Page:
First trimester villi are large and bulbous -- mostly consisting of mesenchymal villi and immature intermediate villi. The stroma is cellular and edematous.
At 20 weeks, this is a second trimester placenta with immature intermediate villi transitioning to stem villi. The transition is gradual and includes formation of vessels with a media and adventitial layer as well as a concomitant increase in stromal collagen.
Another area of this 20 week 2nd trimester placenta demonstrates a fluid-filled cellular stroma forming reticular channels. Note the absence of vasculature.
Third trimester villi are much smaller and crowded as it consists largely of mature intermediate villi and terminal villi. Note the dispersed presence of syncytial knots.
The development of villi during gestation, if discussed in excruciating detail, can be quite confusing. The key point about villi maturation is that early in gestation, the villi are large, and edematous with a bulbous contour -- they are covered by a thick trophoblastic cell layer. As the placenta matures, there is increased branching of the villi and the villi become smaller in caliber with numerous vessels in the stroma to facilitate nutrient exchange.
In chronic placental ischemia (ie. pre-eclampsia), placenta of earlier gestational ages will exhibit hypermaturity, meaning that the villi exhibit 'mature' features such as terminal branching with syncytial knots as the placenta tries to obtain more nutrients in the setting of uteroplacental insufficiency. Now, if you are an Ob/Gyn resident you can stop here. It is enough to know that early placentas (placentae for wordsmiths) have big bulbous villi and mature placenta have small villi with numerous fetal vessels located in the periphery.
For more details on villous maturation, read on:
There are 5 main subtypes of villi, which are categorized according to their appearance during gestation, caliber/size, presence of fetal vasculature and hierarchy within the villous tree. The five types are: mesenchymal villi, immature intermediate villi, mature intermediate villi, stem villi and terminal villi. In the first and second trimesters, mesenchymal villi give rise to immature intermediate villi which later develop into stem villi. In the third trimester, mesenchymal villi give rise to mature intermediate villi, which develop into terminal villi.1
Thus, mesenchymal villi are the 'source' of all other types of villi. At term, the approximate constitution is: 40-50% terminal villi, 25% mature intermediate villi, 20=25% stem villi, 5-10% immature intermediate villi and less than 1% mesenchymal villi.1
All villi are covered by a trophoblastic shell consisting of an outer syncytiotrophoblastic layer and an inner cytotrophoblastic layer. This cover wraps around the villous mesenchyme from which the fetal vessels emerge. As secondary and tertiary villi develop in the 2nd and 3rd trimesters, several events occur: (1) the villi become smaller in caliber; (2) the outer layer of syncytiotrophoblasts becomes increasingly attenuated and form aggregates called syncytial knots; (3) the mesenchyme, edematous and cellular in early development, becomes less cellular and provides a simple support matrix for fetal vessels. Also the number of Hofbauer cells (villous macrophages) decreases in mature villi.2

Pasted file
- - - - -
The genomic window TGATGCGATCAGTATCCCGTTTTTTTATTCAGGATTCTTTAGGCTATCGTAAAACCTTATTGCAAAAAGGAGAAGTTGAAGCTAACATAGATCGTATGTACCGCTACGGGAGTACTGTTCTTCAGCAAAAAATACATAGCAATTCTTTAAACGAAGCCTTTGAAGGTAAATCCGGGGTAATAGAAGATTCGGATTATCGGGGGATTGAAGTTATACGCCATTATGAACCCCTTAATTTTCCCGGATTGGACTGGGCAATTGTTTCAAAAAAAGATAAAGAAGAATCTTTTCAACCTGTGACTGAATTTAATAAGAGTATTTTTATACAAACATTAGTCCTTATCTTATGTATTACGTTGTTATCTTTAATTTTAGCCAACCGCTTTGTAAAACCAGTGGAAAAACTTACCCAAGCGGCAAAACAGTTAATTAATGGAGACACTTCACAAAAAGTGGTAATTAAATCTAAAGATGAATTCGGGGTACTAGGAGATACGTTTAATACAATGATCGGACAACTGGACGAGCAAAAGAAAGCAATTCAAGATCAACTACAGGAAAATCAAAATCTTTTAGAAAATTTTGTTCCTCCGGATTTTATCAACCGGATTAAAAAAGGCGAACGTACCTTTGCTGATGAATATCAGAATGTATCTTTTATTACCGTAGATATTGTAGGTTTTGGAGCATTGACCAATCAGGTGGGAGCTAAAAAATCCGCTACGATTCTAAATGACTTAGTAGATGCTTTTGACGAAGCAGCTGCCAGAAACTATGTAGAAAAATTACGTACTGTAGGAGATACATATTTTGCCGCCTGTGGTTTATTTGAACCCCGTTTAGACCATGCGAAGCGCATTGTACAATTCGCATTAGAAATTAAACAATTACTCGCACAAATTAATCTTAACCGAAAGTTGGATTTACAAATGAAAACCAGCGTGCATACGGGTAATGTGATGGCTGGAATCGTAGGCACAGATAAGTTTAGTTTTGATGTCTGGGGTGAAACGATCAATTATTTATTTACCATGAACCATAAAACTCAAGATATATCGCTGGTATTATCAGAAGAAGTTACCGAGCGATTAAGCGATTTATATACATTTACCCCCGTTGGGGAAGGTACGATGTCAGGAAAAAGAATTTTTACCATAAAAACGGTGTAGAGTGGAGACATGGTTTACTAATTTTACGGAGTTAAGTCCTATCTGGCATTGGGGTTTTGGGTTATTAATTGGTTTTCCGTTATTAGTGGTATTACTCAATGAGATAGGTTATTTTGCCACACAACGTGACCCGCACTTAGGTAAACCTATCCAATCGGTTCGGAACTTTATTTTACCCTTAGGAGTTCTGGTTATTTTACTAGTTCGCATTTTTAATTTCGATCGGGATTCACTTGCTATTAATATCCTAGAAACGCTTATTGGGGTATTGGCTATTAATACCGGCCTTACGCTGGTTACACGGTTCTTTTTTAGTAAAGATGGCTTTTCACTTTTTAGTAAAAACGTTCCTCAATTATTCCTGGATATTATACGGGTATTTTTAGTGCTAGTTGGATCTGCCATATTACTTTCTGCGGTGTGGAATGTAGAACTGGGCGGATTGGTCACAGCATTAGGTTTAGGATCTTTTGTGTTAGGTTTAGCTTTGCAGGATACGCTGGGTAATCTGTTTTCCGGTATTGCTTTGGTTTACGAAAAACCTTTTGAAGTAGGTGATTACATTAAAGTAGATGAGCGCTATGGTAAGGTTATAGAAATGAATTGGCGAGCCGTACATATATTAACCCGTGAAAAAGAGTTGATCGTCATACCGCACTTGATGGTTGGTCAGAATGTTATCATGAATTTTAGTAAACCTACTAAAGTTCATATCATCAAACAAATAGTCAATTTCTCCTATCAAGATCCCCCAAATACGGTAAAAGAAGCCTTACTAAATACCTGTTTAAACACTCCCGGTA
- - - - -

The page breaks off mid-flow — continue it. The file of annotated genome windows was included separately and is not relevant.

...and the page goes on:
Briefly, microscopic features of the five subtypes are as follows:
Mesenchymal villi: thick trophoblastic shell with prominent Langhan cells. Langhan cells are not well described in the literature, but they are not to be confused with Langerhan cells, which are dendritic cells in the skin containing Birbeck granules. Located between the syncytium and trophoblastic layer, Langhan cells are supposedly regenerative cytotrophoblasts that produce syncytiotrophoblasts. The stromal core of mesenchymal villi consists of a loose collection of collagen, fibroblasts and numerous Hofbauer histocytes. Fetal vasculature is absent.
Immature intermediate villi: Derived from mesenchymal villi, they have a bulbous contour with a thick trophoblastic cover. The stromal core is edematous and reticular, containing Hofbauer cells.
Stem villi: Derived from immature intermediate villi, they provide the support for the villous tree. Also having a thick trophoblastic shell, the stroma contains condensed fascicles of collagen. Occasional fibroblasts and macrophages are seen. In larger stem villi, there is a central muscular artery and vein. In the periphery of the villi, small vessels can be seen which feed the stem villi (similar to vasa vasorum of larger vessels in other organs).
Mature intermediate villi: Derived from mesenchymal villi in the third trimester, they are long and slender (when cut longitudinally). The stroma contains loose bundles of haphazardly arranged connective tissue fibers with numerous delicate vascular structures.
Terminal villi: Derived from mature intermediate villi, they are the terminal ends of the villous tree. There is a thin trophoblastic cover -- the stroma contains over 50% peripherally located fetal vessels, surrounded by loose connective tissue.
1 Baergen RN. Manual of Benirschke and Kaufmann's Pathology of the Human Placenta. New York, NY: Springer; 2005: 96-105.
2 Mills, S. Histology for Pathologists. 3rd Ed. Philadelphia, PA: Lippincott, Williams & Wilkins; 2007: 1113-4.